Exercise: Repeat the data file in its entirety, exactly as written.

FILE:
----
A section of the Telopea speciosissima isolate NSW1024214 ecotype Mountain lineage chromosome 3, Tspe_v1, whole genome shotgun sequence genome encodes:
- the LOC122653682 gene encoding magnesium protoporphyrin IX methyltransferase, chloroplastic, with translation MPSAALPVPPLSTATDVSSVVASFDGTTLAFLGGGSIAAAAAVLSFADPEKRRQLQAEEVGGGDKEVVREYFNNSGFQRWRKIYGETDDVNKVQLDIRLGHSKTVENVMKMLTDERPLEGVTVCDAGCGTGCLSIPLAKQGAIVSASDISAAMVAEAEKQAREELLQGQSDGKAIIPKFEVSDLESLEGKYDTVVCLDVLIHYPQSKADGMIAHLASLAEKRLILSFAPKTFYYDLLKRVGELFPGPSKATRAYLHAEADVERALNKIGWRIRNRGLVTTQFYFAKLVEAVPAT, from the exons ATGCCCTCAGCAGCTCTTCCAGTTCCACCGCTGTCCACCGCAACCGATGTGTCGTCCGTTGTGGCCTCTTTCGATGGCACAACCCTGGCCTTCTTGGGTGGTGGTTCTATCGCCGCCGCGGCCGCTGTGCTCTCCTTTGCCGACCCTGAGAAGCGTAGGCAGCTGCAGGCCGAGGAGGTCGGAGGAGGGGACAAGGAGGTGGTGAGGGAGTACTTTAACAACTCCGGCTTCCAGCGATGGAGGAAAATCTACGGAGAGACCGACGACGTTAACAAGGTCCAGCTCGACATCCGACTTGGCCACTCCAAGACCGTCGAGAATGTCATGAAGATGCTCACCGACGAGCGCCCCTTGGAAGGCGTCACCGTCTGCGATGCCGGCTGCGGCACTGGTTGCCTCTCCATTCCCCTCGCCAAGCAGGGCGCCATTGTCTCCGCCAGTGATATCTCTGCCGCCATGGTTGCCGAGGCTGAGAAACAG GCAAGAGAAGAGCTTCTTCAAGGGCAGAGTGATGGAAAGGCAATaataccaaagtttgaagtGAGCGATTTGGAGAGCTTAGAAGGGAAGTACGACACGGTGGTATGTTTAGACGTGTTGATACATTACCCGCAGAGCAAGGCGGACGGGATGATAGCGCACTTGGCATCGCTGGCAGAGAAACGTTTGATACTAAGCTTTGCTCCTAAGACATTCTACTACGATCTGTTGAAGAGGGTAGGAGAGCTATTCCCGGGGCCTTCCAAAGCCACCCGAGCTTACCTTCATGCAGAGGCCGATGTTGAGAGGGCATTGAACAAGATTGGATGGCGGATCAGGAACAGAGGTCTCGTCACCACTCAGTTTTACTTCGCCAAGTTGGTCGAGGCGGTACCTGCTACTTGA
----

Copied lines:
A section of the Telopea speciosissima isolate NSW1024214 ecotype Mountain lineage chromosome 3, Tspe_v1, whole genome shotgun sequence genome encodes:
- the LOC122653682 gene encoding magnesium protoporphyrin IX methyltransferase, chloroplastic, with translation MPSAALPVPPLSTATDVSSVVASFDGTTLAFLGGGSIAAAAAVLSFADPEKRRQLQAEEVGGGDKEVVREYFNNSGFQRWRKIYGETDDVNKVQLDIRLGHSKTVENVMKMLTDERPLEGVTVCDAGCGTGCLSIPLAKQGAIVSASDISAAMVAEAEKQAREELLQGQSDGKAIIPKFEVSDLESLEGKYDTVVCLDVLIHYPQSKADGMIAHLASLAEKRLILSFAPKTFYYDLLKRVGELFPGPSKATRAYLHAEADVERALNKIGWRIRNRGLVTTQFYFAKLVEAVPAT, from the exons ATGCCCTCAGCAGCTCTTCCAGTTCCACCGCTGTCCACCGCAACCGATGTGTCGTCCGTTGTGGCCTCTTTCGATGGCACAACCCTGGCCTTCTTGGGTGGTGGTTCTATCGCCGCCGCGGCCGCTGTGCTCTCCTTTGCCGACCCTGAGAAGCGTAGGCAGCTGCAGGCCGAGGAGGTCGGAGGAGGGGACAAGGAGGTGGTGAGGGAGTACTTTAACAACTCCGGCTTCCAGCGATGGAGGAAAATCTACGGAGAGACCGACGACGTTAACAAGGTCCAGCTCGACATCCGACTTGGCCACTCCAAGACCGTCGAGAATGTCATGAAGATGCTCACCGACGAGCGCCCCTTGGAAGGCGTCACCGTCTGCGATGCCGGCTGCGGCACTGGTTGCCTCTCCATTCCCCTCGCCAAGCAGGGCGCCATTGTCTCCGCCAGTGATATCTCTGCCGCCATGGTTGCCGAGGCTGAGAAACAG GCAAGAGAAGAGCTTCTTCAAGGGCAGAGTGATGGAAAGGCAATaataccaaagtttgaagtGAGCGATTTGGAGAGCTTAGAAGGGAAGTACGACACGGTGGTATGTTTAGACGTGTTGATACATTACCCGCAGAGCAAGGCGGACGGGATGATAGCGCACTTGGCATCGCTGGCAGAGAAACGTTTGATACTAAGCTTTGCTCCTAAGACATTCTACTACGATCTGTTGAAGAGGGTAGGAGAGCTATTCCCGGGGCCTTCCAAAGCCACCCGAGCTTACCTTCATGCAGAGGCCGATGTTGAGAGGGCATTGAACAAGATTGGATGGCGGATCAGGAACAGAGGTCTCGTCACCACTCAGTTTTACTTCGCCAAGTTGGTCGAGGCGGTACCTGCTACTTGA